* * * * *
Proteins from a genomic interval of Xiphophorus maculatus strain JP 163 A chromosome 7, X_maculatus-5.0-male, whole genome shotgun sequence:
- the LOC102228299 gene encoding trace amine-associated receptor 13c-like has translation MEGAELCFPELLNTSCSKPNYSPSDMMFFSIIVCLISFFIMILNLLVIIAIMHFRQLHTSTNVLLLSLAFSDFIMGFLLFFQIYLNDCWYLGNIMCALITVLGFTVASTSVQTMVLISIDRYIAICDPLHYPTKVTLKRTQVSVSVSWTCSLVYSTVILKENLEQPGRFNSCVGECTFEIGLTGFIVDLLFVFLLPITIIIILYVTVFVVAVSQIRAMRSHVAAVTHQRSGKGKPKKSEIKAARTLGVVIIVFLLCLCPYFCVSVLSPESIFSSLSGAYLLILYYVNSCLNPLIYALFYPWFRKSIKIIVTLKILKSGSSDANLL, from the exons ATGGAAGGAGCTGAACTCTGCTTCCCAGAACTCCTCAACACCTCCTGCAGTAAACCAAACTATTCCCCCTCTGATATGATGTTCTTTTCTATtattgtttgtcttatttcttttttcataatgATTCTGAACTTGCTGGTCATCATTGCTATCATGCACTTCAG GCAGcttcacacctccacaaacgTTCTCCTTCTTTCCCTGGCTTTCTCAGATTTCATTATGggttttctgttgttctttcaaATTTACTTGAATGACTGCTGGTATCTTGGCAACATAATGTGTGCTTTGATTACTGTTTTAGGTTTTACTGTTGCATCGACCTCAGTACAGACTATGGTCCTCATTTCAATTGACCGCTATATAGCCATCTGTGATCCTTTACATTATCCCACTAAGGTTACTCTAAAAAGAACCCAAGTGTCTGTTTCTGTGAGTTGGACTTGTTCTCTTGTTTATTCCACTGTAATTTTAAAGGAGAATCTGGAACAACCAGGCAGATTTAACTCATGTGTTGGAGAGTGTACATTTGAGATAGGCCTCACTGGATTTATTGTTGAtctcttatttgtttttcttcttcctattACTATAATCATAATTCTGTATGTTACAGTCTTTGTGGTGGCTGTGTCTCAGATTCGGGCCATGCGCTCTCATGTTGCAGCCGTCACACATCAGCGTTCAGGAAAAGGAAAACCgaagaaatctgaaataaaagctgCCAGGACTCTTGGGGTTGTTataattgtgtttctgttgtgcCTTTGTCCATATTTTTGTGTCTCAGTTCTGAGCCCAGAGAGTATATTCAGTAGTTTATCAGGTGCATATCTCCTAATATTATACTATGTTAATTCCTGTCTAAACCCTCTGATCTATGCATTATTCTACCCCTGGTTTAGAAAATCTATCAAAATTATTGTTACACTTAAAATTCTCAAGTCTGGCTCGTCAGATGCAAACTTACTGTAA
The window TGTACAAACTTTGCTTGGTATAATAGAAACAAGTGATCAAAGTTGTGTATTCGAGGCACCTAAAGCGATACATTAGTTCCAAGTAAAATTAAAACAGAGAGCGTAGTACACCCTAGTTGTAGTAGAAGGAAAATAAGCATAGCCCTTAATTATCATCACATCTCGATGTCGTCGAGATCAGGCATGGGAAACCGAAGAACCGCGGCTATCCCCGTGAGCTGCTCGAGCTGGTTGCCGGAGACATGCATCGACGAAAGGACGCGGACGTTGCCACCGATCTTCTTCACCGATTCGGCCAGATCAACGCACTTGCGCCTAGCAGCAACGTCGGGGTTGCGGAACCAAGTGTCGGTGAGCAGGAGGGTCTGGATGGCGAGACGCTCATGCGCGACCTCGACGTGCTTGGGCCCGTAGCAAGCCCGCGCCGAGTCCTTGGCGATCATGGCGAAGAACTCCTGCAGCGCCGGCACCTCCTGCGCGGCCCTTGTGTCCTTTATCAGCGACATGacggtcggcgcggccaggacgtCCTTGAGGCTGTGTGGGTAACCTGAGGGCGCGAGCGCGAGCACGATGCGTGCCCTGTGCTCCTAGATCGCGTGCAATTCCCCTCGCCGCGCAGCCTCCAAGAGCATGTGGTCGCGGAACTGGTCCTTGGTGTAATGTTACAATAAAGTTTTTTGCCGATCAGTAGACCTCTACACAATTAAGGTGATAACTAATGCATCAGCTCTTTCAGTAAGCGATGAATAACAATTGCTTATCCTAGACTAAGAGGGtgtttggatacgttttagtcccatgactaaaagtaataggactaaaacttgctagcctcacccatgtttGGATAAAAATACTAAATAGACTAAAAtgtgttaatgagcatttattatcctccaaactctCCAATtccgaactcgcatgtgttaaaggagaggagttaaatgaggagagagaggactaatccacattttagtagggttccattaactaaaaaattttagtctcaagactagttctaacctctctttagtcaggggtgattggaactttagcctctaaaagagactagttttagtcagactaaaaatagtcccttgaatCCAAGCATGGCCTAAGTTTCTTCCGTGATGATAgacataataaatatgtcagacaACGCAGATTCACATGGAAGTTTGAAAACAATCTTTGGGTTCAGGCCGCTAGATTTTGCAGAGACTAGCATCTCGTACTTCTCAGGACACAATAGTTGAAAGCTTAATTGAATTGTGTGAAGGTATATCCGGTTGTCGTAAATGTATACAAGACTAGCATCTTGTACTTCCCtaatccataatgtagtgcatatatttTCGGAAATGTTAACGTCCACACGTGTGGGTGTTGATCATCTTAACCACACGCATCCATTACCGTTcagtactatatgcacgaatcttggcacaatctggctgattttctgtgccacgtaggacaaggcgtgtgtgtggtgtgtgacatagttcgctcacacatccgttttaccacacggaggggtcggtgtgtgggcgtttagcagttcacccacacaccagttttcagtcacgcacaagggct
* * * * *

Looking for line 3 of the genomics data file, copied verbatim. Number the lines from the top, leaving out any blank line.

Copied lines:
The window TGTACAAACTTTGCTTGGTATAATAGAAACAAGTGATCAAAGTTGTGTATTCGAGGCACCTAAAGCGATACATTAGTTCCAAGTAAAATTAAAACAGAGAGCGTAGTACACCCTAGTTGTAGTAGAAGGAAAATAAGCATAGCCCTTAATTATCATCACATCTCGATGTCGTCGAGATCAGGCATGGGAAACCGAAGAACCGCGGCTATCCCCGTGAGCTGCTCGAGCTGGTTGCCGGAGACATGCATCGACGAAAGGACGCGGACGTTGCCACCGATCTTCTTCACCGATTCGGCCAGATCAACGCACTTGCGCCTAGCAGCAACGTCGGGGTTGCGGAACCAAGTGTCGGTGAGCAGGAGGGTCTGGATGGCGAGACGCTCATGCGCGACCTCGACGTGCTTGGGCCCGTAGCAAGCCCGCGCCGAGTCCTTGGCGATCATGGCGAAGAACTCCTGCAGCGCCGGCACCTCCTGCGCGGCCCTTGTGTCCTTTATCAGCGACATGacggtcggcgcggccaggacgtCCTTGAGGCTGTGTGGGTAACCTGAGGGCGCGAGCGCGAGCACGATGCGTGCCCTGTGCTCCTAGATCGCGTGCAATTCCCCTCGCCGCGCAGCCTCCAAGAGCATGTGGTCGCGGAACTGGTCCTTGGTGTAATGTTACAATAAAGTTTTTTGCCGATCAGTAGACCTCTACACAATTAAGGTGATAACTAATGCATCAGCTCTTTCAGTAAGCGATGAATAACAATTGCTTATCCTAGACTAAGAGGGtgtttggatacgttttagtcccatgactaaaagtaataggactaaaacttgctagcctcacccatgtttGGATAAAAATACTAAATAGACTAAAAtgtgttaatgagcatttattatcctccaaactctCCAATtccgaactcgcatgtgttaaaggagaggagttaaatgaggagagagaggactaatccacattttagtagggttccattaactaaaaaattttagtctcaagactagttctaacctctctttagtcaggggtgattggaactttagcctctaaaagagactagttttagtcagactaaaaatagtcccttgaatCCAAGCATGGCCTAAGTTTCTTCCGTGATGATAgacataataaatatgtcagacaACGCAGATTCACATGGAAGTTTGAAAACAATCTTTGGGTTCAGGCCGCTAGATTTTGCAGAGACTAGCATCTCGTACTTCTCAGGACACAATAGTTGAAAGCTTAATTGAATTGTGTGAAGGTATATCCGGTTGTCGTAAATGTATACAAGACTAGCATCTTGTACTTCCCtaatccataatgtagtgcatatatttTCGGAAATGTTAACGTCCACACGTGTGGGTGTTGATCATCTTAACCACACGCATCCATTACCGTTcagtactatatgcacgaatcttggcacaatctggctgattttctgtgccacgtaggacaaggcgtgtgtgtggtgtgtgacatagttcgctcacacatccgttttaccacacggaggggtcggtgtgtgggcgtttagcagttcacccacacaccagttttcagtcacgcacaagggct